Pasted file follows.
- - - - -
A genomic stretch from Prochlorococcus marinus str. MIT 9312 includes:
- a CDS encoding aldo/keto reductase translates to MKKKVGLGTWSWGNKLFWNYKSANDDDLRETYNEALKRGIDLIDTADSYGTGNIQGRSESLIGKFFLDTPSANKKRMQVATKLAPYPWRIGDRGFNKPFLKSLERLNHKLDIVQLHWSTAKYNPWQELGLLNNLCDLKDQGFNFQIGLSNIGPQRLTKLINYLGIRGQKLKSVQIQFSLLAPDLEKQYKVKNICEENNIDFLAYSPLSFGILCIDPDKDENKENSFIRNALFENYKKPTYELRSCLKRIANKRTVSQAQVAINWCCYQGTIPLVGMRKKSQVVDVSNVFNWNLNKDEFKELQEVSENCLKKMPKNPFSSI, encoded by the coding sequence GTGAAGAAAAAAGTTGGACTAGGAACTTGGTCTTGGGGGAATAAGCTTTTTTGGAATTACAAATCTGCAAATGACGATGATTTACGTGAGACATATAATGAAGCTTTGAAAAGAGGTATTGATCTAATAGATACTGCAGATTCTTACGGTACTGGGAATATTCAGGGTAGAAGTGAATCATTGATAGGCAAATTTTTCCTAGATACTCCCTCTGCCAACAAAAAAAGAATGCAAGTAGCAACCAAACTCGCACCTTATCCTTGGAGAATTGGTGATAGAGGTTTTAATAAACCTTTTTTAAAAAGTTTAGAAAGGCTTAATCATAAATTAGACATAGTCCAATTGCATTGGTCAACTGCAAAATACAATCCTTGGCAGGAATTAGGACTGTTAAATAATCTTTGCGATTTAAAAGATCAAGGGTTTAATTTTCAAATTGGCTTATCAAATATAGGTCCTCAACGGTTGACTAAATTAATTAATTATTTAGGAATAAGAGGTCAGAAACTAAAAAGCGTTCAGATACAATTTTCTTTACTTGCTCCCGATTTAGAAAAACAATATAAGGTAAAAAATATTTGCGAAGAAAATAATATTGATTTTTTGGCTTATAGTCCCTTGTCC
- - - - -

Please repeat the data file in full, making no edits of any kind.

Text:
A genomic stretch from Prochlorococcus marinus str. MIT 9312 includes:
- a CDS encoding aldo/keto reductase translates to MKKKVGLGTWSWGNKLFWNYKSANDDDLRETYNEALKRGIDLIDTADSYGTGNIQGRSESLIGKFFLDTPSANKKRMQVATKLAPYPWRIGDRGFNKPFLKSLERLNHKLDIVQLHWSTAKYNPWQELGLLNNLCDLKDQGFNFQIGLSNIGPQRLTKLINYLGIRGQKLKSVQIQFSLLAPDLEKQYKVKNICEENNIDFLAYSPLSFGILCIDPDKDENKENSFIRNALFENYKKPTYELRSCLKRIANKRTVSQAQVAINWCCYQGTIPLVGMRKKSQVVDVSNVFNWNLNKDEFKELQEVSENCLKKMPKNPFSSI, encoded by the coding sequence GTGAAGAAAAAAGTTGGACTAGGAACTTGGTCTTGGGGGAATAAGCTTTTTTGGAATTACAAATCTGCAAATGACGATGATTTACGTGAGACATATAATGAAGCTTTGAAAAGAGGTATTGATCTAATAGATACTGCAGATTCTTACGGTACTGGGAATATTCAGGGTAGAAGTGAATCATTGATAGGCAAATTTTTCCTAGATACTCCCTCTGCCAACAAAAAAAGAATGCAAGTAGCAACCAAACTCGCACCTTATCCTTGGAGAATTGGTGATAGAGGTTTTAATAAACCTTTTTTAAAAAGTTTAGAAAGGCTTAATCATAAATTAGACATAGTCCAATTGCATTGGTCAACTGCAAAATACAATCCTTGGCAGGAATTAGGACTGTTAAATAATCTTTGCGATTTAAAAGATCAAGGGTTTAATTTTCAAATTGGCTTATCAAATATAGGTCCTCAACGGTTGACTAAATTAATTAATTATTTAGGAATAAGAGGTCAGAAACTAAAAAGCGTTCAGATACAATTTTCTTTACTTGCTCCCGATTTAGAAAAACAATATAAGGTAAAAAATATTTGCGAAGAAAATAATATTGATTTTTTGGCTTATAGTCCCTTGTCC